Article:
Headaches. High blood pressure. Upset stomach. Tension. Chest pains. The list of physical symptoms related to stress is long, and most of us have experienced one or more of them when we’re under a great deal of pressure. In fact, there has been a great deal of research about the long-term physical effects of stress, and the news isn’t good. Ongoing stress is proven to be a contributor to heart disease and other cardiovascular conditions, and can make it more difficult to manage other chronic conditions, including obesity and diabetes.
Yet for all of the talk about the long-term physical effects of stress, there hasn’t been quite as much attention on the emotional effect of ongoing stress. Researchers have determined, though, that your emotional well-being is just as affected by stress as your physical health, with stress being a common factor in the development and management of anxiety and depression.
Stress and Mental Health
Anyone who has ever experienced stress (and who hasn’t?) knows that stress can affect you emotionally just as much as physically. Stress can make you feel anxious, irritable, or even sad. You might lash out at people for seemingly no reason, for instance, because you feel overwhelmed, or you might cry from frustration. These are normal reactions, and in the short term, aren’t likely to have any lasting impact on your mental well-being.
When stress is ongoing, though, or you have a tendency to be more high-strung or have a more aggressive personality (otherwise known as “Type A”) that tends to respond to stress more easily, you do have an elevated risk of not only physical ailments, but also of developing ongoing depression and anxiety. And that stress doesn’t always have to be triggered by a negative occurrence like a job loss or divorce. Happy events, like weddings and graduations, can also lead to an episode of depression.
The cause, researchers have found, is in our hormones. When faced with a stressor, the body produces the so-called “stress hormone” cortisol, as well as adrenaline, which creates the “fight or flight” response that we’ve all experienced. This is important, because while we might not be trying to escape giant predators as we did thousands of years ago, the fight or flight response allows us to respond to danger when necessary. Only today, the dangers aren’t saber-toothed tigers and wooly mammoths, but rather angry bosses, traffic, and overdue bills. And while your stress hormone production would have slowed down once you safely made it back to the cave without being eaten, the stressors of modern life don’t always disappear once you’re out of sight.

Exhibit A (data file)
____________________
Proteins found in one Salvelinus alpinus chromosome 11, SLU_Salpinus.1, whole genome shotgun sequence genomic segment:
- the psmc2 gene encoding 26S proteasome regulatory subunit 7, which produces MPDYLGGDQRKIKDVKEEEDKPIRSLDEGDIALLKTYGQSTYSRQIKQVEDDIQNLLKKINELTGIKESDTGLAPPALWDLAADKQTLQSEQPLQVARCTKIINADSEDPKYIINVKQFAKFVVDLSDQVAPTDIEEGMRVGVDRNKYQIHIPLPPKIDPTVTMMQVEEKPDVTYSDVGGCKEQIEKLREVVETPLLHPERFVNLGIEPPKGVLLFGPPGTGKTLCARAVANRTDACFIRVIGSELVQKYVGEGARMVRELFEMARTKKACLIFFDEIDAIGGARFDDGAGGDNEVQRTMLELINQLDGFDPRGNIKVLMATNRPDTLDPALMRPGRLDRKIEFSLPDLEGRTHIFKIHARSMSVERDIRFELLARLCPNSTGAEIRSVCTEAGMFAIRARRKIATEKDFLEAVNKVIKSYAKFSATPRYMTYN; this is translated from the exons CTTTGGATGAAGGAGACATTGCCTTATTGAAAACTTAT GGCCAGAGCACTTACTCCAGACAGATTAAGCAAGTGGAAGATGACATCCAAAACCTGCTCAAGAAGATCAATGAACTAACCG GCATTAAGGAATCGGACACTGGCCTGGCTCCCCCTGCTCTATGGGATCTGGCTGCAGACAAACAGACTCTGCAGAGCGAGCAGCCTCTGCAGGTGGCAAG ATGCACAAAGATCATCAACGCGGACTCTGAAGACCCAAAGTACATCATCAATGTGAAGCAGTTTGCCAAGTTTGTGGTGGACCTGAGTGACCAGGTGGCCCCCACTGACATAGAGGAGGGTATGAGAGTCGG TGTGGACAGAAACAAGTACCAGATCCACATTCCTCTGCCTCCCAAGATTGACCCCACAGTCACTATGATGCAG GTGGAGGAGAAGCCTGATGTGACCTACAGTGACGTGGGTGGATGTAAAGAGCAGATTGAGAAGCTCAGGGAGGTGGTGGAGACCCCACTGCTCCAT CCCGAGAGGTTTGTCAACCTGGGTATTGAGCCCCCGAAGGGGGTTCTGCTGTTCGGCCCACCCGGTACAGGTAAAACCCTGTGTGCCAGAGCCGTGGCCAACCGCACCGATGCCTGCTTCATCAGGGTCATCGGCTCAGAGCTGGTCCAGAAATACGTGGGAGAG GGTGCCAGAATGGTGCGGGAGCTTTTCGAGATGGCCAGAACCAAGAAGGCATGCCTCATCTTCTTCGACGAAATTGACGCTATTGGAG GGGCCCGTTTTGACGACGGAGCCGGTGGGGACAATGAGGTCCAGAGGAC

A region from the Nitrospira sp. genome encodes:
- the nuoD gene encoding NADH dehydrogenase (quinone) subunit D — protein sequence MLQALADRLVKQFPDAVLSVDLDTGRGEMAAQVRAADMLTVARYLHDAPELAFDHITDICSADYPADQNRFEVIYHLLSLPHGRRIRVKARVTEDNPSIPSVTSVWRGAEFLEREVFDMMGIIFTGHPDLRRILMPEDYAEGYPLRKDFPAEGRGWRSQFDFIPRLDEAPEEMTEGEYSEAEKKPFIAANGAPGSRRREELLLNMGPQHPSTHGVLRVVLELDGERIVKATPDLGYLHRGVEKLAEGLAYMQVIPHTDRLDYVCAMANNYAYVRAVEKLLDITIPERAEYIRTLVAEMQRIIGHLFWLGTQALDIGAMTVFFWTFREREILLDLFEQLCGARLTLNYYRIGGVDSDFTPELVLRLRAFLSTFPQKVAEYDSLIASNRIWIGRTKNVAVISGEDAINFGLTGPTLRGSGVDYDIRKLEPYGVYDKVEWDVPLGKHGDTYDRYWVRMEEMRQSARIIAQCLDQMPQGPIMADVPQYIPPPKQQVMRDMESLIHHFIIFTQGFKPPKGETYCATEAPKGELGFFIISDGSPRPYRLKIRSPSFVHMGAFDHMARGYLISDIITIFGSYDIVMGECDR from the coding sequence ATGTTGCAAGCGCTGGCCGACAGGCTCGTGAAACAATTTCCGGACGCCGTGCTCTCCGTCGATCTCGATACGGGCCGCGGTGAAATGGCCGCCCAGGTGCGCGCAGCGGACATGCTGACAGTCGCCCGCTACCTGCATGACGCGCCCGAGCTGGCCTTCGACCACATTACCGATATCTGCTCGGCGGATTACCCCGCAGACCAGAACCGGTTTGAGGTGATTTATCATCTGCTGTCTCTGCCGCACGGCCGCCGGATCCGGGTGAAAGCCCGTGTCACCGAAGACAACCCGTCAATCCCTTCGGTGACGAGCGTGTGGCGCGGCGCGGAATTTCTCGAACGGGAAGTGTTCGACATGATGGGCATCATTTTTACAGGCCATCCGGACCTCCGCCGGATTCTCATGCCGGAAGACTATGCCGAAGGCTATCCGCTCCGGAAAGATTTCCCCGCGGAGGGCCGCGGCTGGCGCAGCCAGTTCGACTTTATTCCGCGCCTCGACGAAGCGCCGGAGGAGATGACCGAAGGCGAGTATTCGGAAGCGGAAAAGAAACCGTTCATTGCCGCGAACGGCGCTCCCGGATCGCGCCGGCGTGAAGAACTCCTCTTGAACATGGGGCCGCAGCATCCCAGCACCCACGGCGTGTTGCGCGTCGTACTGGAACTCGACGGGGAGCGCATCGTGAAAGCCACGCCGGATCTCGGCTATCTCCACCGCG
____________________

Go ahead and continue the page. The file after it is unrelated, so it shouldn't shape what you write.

The Ongoing Impact
While anxiety and depression are problematic at any stage in life, new research indicates that the conditions can have a significantly detrimental impact on overall well-being as we age. Initial research conducted via a survey designed by the World Health Organization showed that depression and anxiety have the most impact on well-being among older adults, more so even than physical health, which seemed to have little to no impact on overall satisfaction with life. While additional research using patient reported data and electronic clinical outcome assessments (eCOA) is being done to more fully assess the affect that mental health has on overall well-being as we age, the fact remains that stress is not good for our mental health.
Doctors and scientists believe that in addition to the physical effects of stress hormones, thought patterns are a major contributor to anxiety and depression when it comes to stress. In other words, the thought patterns created by stress — feelings that stress is negative, that you don’t have the capacity to deal with the stress, nervousness, helplessness, etc. — increase the possibility of anxiety and depression when left unchecked.
For that reason, doctors recommend finding health ways of dealing with stress, including exercise, making time for yourself and your hobbies, eating a healthy diet, and putting a priority on your relationships. If you stress is becoming unmanageable, talk with your health care provider about other treatment options.
Stress is unavoidable, but it doesn’t have to take over your life and affect your long-term health. Learn to recognize the signs of too much stress, and stay healthy and strong for years to come.